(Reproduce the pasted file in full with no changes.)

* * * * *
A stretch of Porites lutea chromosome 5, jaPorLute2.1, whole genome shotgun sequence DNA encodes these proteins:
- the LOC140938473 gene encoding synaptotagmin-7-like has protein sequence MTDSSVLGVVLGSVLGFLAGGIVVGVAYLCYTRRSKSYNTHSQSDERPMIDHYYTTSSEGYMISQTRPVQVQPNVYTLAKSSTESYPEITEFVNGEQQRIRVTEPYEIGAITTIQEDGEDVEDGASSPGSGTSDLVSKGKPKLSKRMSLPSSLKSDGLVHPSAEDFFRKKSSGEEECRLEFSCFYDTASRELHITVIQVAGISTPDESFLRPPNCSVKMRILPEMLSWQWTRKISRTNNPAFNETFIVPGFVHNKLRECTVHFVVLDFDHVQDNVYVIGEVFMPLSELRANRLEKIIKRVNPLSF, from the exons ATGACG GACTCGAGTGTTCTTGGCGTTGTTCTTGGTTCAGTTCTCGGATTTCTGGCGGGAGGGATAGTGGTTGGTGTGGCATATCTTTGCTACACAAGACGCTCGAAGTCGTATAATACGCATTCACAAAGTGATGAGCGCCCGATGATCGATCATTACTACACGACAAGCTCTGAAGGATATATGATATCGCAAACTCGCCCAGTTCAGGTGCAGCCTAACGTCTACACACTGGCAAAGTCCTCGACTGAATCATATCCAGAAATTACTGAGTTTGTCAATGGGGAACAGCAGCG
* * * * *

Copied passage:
A stretch of Porites lutea chromosome 5, jaPorLute2.1, whole genome shotgun sequence DNA encodes these proteins:
- the LOC140938473 gene encoding synaptotagmin-7-like has protein sequence MTDSSVLGVVLGSVLGFLAGGIVVGVAYLCYTRRSKSYNTHSQSDERPMIDHYYTTSSEGYMISQTRPVQVQPNVYTLAKSSTESYPEITEFVNGEQQRIRVTEPYEIGAITTIQEDGEDVEDGASSPGSGTSDLVSKGKPKLSKRMSLPSSLKSDGLVHPSAEDFFRKKSSGEEECRLEFSCFYDTASRELHITVIQVAGISTPDESFLRPPNCSVKMRILPEMLSWQWTRKISRTNNPAFNETFIVPGFVHNKLRECTVHFVVLDFDHVQDNVYVIGEVFMPLSELRANRLEKIIKRVNPLSF, from the exons ATGACG GACTCGAGTGTTCTTGGCGTTGTTCTTGGTTCAGTTCTCGGATTTCTGGCGGGAGGGATAGTGGTTGGTGTGGCATATCTTTGCTACACAAGACGCTCGAAGTCGTATAATACGCATTCACAAAGTGATGAGCGCCCGATGATCGATCATTACTACACGACAAGCTCTGAAGGATATATGATATCGCAAACTCGCCCAGTTCAGGTGCAGCCTAACGTCTACACACTGGCAAAGTCCTCGACTGAATCATATCCAGAAATTACTGAGTTTGTCAATGGGGAACAGCAGCG